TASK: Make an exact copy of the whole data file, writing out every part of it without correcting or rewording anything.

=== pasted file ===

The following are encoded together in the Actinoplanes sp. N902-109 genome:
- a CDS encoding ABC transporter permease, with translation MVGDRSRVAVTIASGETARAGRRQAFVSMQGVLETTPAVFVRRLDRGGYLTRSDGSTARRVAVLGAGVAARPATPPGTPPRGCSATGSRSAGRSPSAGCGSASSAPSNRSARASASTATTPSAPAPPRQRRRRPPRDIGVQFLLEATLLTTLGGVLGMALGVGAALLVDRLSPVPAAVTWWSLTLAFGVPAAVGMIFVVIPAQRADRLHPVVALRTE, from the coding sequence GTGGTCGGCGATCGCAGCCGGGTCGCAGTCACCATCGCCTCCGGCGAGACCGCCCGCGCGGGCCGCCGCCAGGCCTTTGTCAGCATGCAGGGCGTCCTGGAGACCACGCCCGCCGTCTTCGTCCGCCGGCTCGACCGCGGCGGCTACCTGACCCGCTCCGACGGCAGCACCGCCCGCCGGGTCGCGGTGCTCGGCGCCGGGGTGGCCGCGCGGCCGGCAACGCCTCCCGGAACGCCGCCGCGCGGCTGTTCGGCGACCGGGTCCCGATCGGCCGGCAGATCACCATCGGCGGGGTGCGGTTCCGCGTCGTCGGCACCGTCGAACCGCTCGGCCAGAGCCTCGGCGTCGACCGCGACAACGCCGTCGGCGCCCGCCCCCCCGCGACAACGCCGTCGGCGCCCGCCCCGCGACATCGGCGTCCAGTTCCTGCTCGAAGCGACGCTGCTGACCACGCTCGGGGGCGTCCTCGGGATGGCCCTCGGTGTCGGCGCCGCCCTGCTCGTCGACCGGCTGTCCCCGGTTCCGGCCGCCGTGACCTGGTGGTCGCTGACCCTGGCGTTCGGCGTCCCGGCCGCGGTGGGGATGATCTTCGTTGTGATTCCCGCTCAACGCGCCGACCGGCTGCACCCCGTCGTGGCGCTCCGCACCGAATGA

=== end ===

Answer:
The following are encoded together in the Actinoplanes sp. N902-109 genome:
- a CDS encoding ABC transporter permease, with translation MVGDRSRVAVTIASGETARAGRRQAFVSMQGVLETTPAVFVRRLDRGGYLTRSDGSTARRVAVLGAGVAARPATPPGTPPRGCSATGSRSAGRSPSAGCGSASSAPSNRSARASASTATTPSAPAPPRQRRRRPPRDIGVQFLLEATLLTTLGGVLGMALGVGAALLVDRLSPVPAAVTWWSLTLAFGVPAAVGMIFVVIPAQRADRLHPVVALRTE, from the coding sequence GTGGTCGGCGATCGCAGCCGGGTCGCAGTCACCATCGCCTCCGGCGAGACCGCCCGCGCGGGCCGCCGCCAGGCCTTTGTCAGCATGCAGGGCGTCCTGGAGACCACGCCCGCCGTCTTCGTCCGCCGGCTCGACCGCGGCGGCTACCTGACCCGCTCCGACGGCAGCACCGCCCGCCGGGTCGCGGTGCTCGGCGCCGGGGTGGCCGCGCGGCCGGCAACGCCTCCCGGAACGCCGCCGCGCGGCTGTTCGGCGACCGGGTCCCGATCGGCCGGCAGATCACCATCGGCGGGGTGCGGTTCCGCGTCGTCGGCACCGTCGAACCGCTCGGCCAGAGCCTCGGCGTCGACCGCGACAACGCCGTCGGCGCCCGCCCCCCCGCGACAACGCCGTCGGCGCCCGCCCCGCGACATCGGCGTCCAGTTCCTGCTCGAAGCGACGCTGCTGACCACGCTCGGGGGCGTCCTCGGGATGGCCCTCGGTGTCGGCGCCGCCCTGCTCGTCGACCGGCTGTCCCCGGTTCCGGCCGCCGTGACCTGGTGGTCGCTGACCCTGGCGTTCGGCGTCCCGGCCGCGGTGGGGATGATCTTCGTTGTGATTCCCGCTCAACGCGCCGACCGGCTGCACCCCGTCGTGGCGCTCCGCACCGAATGA